HHS exchange may require creativity
By: J. Lester Feder
While sorting out the policy kinks in setting up a federal exchange, HHS must tackle another problem: There is no money to pay for it.
A quirk in the Affordable Care Act is that while it gives HHS the authority to create a federal exchange for states that don’t set up their own, it doesn’t actually provide any funding to do so. By contrast, the law appropriates essentially unlimited sums for helping states create their own exchanges.
The lack of funding for a federal exchange complicates what is already a difficult task. HHS will likely be operating exchanges in states like Louisiana and Florida that oppose the ACA on principle and have said they will not comply with the exchange provisions. But HHS also will likely be responsible for several other states that may want to set up exchanges, but will be unable to enact laws and set up the infrastructure under the short time frame specified by the law.
A federal exchange will have the same authority states do to impose fees on insurance sold through the exchange once it is open for business. But there is no money coming in until people start purchasing insurance, and there is a great deal of work to be done to prepare to open the doors of federal exchanges.
“It’s very clear that [the HHS] secretary should ‘use such sums as may be necessary’” for supporting states in creating their exchanges, but it’s “sort of silent” on the federal fallback exchange, said Jon Kingsdale, the founding director of the Massachusetts Connector, who is advising HHS on the creation of the federal exchange.
“What you’d have to do is probably get creative about the financing,” perhaps enticing contractors to do development for free in the expectation that they would get paid once the exchange started collecting fees, Kingsdale said.
The CCIIO will also face the challenge of paying for the functions of state exchanges, such as the infrastructure for doing risk adjustment, which it has indicated it will be willing to pick up under “partnership” arrangements with the states. HHS proposed the partnerships in draft regulations in order to create an alternative to an all-federal exchange in a state that's unable to meet all of the requirements on time.
The general pot of money that the ACA makes available for implementation is surprisingly small, given that it is ushering in a series of new regulations covering a sector that accounts for a major chunk of the American economy. It only appropriates $1 billion for all federal administrative costs.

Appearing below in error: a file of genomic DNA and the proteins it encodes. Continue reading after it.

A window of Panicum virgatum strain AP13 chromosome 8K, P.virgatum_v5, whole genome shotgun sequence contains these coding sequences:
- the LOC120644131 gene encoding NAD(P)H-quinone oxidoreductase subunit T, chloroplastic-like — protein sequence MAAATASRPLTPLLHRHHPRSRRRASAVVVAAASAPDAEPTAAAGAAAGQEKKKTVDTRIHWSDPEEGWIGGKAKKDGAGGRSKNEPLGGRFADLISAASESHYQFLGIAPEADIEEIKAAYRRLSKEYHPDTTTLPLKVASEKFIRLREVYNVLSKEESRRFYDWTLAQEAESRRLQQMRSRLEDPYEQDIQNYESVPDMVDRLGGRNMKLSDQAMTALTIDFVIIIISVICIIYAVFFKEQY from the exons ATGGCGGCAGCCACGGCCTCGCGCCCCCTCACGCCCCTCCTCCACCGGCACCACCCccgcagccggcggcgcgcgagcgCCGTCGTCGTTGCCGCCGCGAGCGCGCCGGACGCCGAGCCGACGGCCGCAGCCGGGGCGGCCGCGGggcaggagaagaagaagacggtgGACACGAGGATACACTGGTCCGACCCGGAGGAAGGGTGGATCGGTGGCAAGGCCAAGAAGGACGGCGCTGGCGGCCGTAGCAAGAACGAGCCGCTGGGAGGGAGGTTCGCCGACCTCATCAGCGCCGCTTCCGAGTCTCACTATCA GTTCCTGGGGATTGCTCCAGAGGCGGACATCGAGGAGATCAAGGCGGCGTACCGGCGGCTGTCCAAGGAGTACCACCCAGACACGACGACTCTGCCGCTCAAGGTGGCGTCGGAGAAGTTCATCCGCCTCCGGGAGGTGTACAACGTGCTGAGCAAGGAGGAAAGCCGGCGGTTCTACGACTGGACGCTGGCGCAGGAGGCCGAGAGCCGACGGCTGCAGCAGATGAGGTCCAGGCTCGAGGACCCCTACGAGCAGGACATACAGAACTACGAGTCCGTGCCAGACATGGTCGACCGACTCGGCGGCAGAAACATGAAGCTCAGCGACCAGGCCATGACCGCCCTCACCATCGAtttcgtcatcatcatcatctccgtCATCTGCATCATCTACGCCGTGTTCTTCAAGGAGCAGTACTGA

“Everyone expects that billion dollars not to be adequate,” said Edwin Park of the Center on Budget and Policy Priorities, which would make it necessary for HHS to find ways to draw on regular appropriations.
“You’d presume some mix of that billion dollars and regular appropriations” would provide the funding for setting up the federal exchange, he said.
HHS has distributed a quarter of the $1 billion in implementation funds, according to written answers that department Secretary Kathleen Sebelius submitted in March to questions from the House Energy and Commerce Committee. The department did not respond to a request for up-to-date numbers by deadline.
Tevi Troy, who functioned as HHS's chief operating officer in the George W. Bush administration as the department’s deputy secretary, explained that although Congress might try to restrain Sebelius’s efforts to use funds for priorities it opposes, there are many accounting tools at her disposal.
“Money is fungible, and implementation is a priority for the administration,” Troy said.
One option is to “tap” one program’s funds to pay for another. During his time at HHS, Troy said, a meeting would be held annually to sort through the taps on various programs to make sure the administration’s priorities got funded. Another option widely cited is to “detail” employees from one program to work on another.
The decision to move CCIIO inside of CMS also makes it easier to fund the office’s work, say those familiar with HHS budgeting, because the CMS budget has fewer line items earmarking funding and it has one of the largest budgets within the department.
“CMS was often one of the big dogs” in the reallocation of resources because of its size, Troy said.
CMS did not respond to questions about funding for the federal exchange by deadline. “We continue to work with all states to establish Affordable Insurance Exchanges for all Americans and are confident that we are on track,” CMS spokesman Brian Cook said in an email. “More than half the states have taken action to date, and many others are working diligently on the approach that best suits their local needs and markets.”